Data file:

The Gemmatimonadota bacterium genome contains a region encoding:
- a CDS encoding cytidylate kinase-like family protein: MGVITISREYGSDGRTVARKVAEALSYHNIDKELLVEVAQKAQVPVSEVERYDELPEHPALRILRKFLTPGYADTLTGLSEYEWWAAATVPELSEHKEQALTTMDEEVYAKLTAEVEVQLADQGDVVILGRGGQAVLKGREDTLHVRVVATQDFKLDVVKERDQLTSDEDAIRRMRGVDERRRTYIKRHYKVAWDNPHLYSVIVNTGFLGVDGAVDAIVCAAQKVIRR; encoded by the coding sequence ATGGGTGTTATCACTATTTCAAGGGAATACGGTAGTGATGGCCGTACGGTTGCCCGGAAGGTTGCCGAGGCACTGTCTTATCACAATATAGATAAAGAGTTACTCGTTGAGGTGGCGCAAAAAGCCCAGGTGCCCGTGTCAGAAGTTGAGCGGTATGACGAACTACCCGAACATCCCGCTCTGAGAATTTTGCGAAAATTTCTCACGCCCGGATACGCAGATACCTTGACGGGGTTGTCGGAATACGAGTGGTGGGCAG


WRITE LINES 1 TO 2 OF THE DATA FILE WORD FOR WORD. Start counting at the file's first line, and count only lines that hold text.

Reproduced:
The Gemmatimonadota bacterium genome contains a region encoding:
- a CDS encoding cytidylate kinase-like family protein: MGVITISREYGSDGRTVARKVAEALSYHNIDKELLVEVAQKAQVPVSEVERYDELPEHPALRILRKFLTPGYADTLTGLSEYEWWAAATVPELSEHKEQALTTMDEEVYAKLTAEVEVQLADQGDVVILGRGGQAVLKGREDTLHVRVVATQDFKLDVVKERDQLTSDEDAIRRMRGVDERRRTYIKRHYKVAWDNPHLYSVIVNTGFLGVDGAVDAIVCAAQKVIRR; encoded by the coding sequence ATGGGTGTTATCACTATTTCAAGGGAATACGGTAGTGATGGCCGTACGGTTGCCCGGAAGGTTGCCGAGGCACTGTCTTATCACAATATAGATAAAGAGTTACTCGTTGAGGTGGCGCAAAAAGCCCAGGTGCCCGTGTCAGAAGTTGAGCGGTATGACGAACTACCCGAACATCCCGCTCTGAGAATTTTGCGAAAATTTCTCACGCCCGGATACGCAGATACCTTGACGGGGTTGTCGGAATACGAGTGGTGGGCAG